A soldier's heroes in peace and war
During the course of our informal history investigations we were given an old torn yellow booklet. It had no cover and the printing is blurred.
Despite this I was impelled to record this item before the booklet falls apart. I have taken the liberty of filling in the faint and smudged sentences as close as possible to the authors intent.
This was written in time of war and displays a kaleidoscope of peace and war in one.
A Hero. What does the word conjure up to any of us ordinary men and women in peace and war?
Now! memories of pre-war days can creep through the veil of time and enter today's relentless war realities. In the kaleidoscope of our mind we see the green grass of Lords in a summer afternoon.
With a crowd of perspiring fans in short sleeves on the emerald fringes. We pay homage to the skill of the figure in white in the centre striking a red orb with his golden bat. In front of twenty thousand spell bound hero worshippers Hammond is raking in another century at Twickenham.
The kaleidoscope turns and breaks into another pattern.
This time the stand becomes long shadows in a wintry sun. Figures in white and black patterns, dart quickly across the green oblong field, clustering together. Suddenly a marionette figure breaks away and scores a winning try , then, thousands of admirers acclaim a rugby Hero.
The picture changes to a brilliantly lit square and a flash of lamps set in an unlit frame. Inside the arena a dark haired god stands against a blond giant, skilfully beating off the fierce lunges of the bigger man. In the darkness lesser beings grip their chairs tighter and grind their cigars lon g since ceasing to ember.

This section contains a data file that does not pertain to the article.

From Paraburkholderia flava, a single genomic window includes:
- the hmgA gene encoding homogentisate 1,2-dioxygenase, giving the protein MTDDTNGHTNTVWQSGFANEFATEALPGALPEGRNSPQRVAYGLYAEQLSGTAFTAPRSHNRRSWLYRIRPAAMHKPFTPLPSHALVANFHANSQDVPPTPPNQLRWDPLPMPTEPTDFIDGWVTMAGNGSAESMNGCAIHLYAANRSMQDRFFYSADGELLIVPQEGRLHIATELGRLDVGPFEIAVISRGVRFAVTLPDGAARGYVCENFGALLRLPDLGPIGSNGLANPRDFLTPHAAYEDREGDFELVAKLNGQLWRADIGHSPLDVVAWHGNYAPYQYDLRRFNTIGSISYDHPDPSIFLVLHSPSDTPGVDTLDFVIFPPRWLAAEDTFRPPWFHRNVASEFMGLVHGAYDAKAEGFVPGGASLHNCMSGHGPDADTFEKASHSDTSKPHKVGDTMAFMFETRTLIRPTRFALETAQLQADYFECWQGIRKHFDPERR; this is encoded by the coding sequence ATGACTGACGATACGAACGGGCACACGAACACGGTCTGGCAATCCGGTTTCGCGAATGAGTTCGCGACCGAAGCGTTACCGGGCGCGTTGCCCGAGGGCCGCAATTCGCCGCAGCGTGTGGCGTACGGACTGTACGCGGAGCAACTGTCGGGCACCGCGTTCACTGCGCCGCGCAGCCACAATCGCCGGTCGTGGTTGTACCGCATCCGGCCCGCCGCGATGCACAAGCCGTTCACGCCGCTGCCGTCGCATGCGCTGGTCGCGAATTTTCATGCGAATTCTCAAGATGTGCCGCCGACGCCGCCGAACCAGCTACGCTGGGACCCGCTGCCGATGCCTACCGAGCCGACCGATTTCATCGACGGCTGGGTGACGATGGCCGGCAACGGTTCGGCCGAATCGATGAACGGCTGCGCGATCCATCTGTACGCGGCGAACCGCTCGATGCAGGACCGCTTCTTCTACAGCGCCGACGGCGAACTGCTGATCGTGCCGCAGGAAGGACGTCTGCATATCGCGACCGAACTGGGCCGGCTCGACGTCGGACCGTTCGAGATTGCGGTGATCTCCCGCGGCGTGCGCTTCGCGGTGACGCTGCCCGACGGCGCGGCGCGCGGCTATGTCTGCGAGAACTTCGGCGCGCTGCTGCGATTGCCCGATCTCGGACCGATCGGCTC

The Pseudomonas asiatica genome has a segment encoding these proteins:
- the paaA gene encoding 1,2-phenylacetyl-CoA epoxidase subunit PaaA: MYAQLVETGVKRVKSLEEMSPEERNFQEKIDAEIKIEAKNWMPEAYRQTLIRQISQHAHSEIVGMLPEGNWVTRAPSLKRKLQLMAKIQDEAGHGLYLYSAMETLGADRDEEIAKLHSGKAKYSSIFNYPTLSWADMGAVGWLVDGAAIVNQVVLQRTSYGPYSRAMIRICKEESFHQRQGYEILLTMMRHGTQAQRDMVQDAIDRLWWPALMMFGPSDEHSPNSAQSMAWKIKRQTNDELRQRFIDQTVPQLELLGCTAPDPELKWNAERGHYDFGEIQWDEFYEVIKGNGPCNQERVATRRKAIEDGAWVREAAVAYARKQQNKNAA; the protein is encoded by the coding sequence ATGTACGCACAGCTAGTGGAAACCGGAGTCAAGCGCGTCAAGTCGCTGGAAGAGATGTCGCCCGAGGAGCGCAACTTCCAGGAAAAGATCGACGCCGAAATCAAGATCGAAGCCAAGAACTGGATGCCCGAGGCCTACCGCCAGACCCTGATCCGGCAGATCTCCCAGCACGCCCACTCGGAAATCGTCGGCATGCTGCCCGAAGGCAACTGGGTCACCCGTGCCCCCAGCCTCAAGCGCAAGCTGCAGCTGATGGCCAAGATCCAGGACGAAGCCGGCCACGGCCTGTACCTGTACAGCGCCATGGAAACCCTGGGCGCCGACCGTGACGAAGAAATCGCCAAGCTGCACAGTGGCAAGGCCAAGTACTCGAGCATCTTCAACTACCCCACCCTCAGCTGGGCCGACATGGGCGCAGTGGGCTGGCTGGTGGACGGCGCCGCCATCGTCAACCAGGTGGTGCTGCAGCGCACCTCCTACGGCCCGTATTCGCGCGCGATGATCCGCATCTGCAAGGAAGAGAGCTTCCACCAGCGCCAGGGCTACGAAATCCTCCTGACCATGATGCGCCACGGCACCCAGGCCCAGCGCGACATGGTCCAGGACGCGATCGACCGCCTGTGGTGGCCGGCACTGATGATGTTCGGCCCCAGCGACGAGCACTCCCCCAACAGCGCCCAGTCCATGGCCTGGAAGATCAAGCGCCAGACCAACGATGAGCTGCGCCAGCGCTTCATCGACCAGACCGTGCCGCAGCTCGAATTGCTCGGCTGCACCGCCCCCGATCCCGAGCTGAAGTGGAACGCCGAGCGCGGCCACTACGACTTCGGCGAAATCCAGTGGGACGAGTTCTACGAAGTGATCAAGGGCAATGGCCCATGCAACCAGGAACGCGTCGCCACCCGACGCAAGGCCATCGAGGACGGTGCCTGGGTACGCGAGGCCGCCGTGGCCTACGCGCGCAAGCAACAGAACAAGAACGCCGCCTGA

In every heart a prayer for Jack Paterson to find the strength to stand up to the battering of a rival German. Failing gallantly in true sports spirit does not lessen the heroic stature of Jack in eyes of his admirers.
A foggy afternoon comes tumbling into the picture. Twenty two white and blue figures in the dull gloom play on a green field, swerving and weaving. A breathless assembly lives and breaths the slippery skills of a tremendous football idol Stanley Mathews, as he scores the winner.
The scenes now fade along with memories of our heroes into times mist.
Come now to the realties of war. We see in the headlines of the newspapers announcing the award of another VC for supreme courage in the face of death and ever present danger. Visions of our hero charging a Japanese machinegun armed only with a couple of grenades. He lobs them in to the gun nest in th e face of murderous fire in the same way he used to spin his leg break, in th e small town matches aeons ago.
Then wall posters were displayed with inspiring pictures of war, where grim faced men leapt over trenches bayonet fixed. They had the light of supreme determined in their eyes and a resolve to finish the job. We see people standing in heaps of rubble smiling despite the effects of flying bombs.
A lone Frenchman waving a Tricolour from the balcony of a château, miraculously still standing, holed by shell fire.
A British Sapper lying patiently on a stretcher waiting his turn for an amputation, while joking his fellow boxer about being still the better man, though now unable to keep up his guard and lead with his right.
Yes Heroes all, worthy of our acclaim.
I can make out something like L/c A. Roberts.
Our hopeful acknowledgments.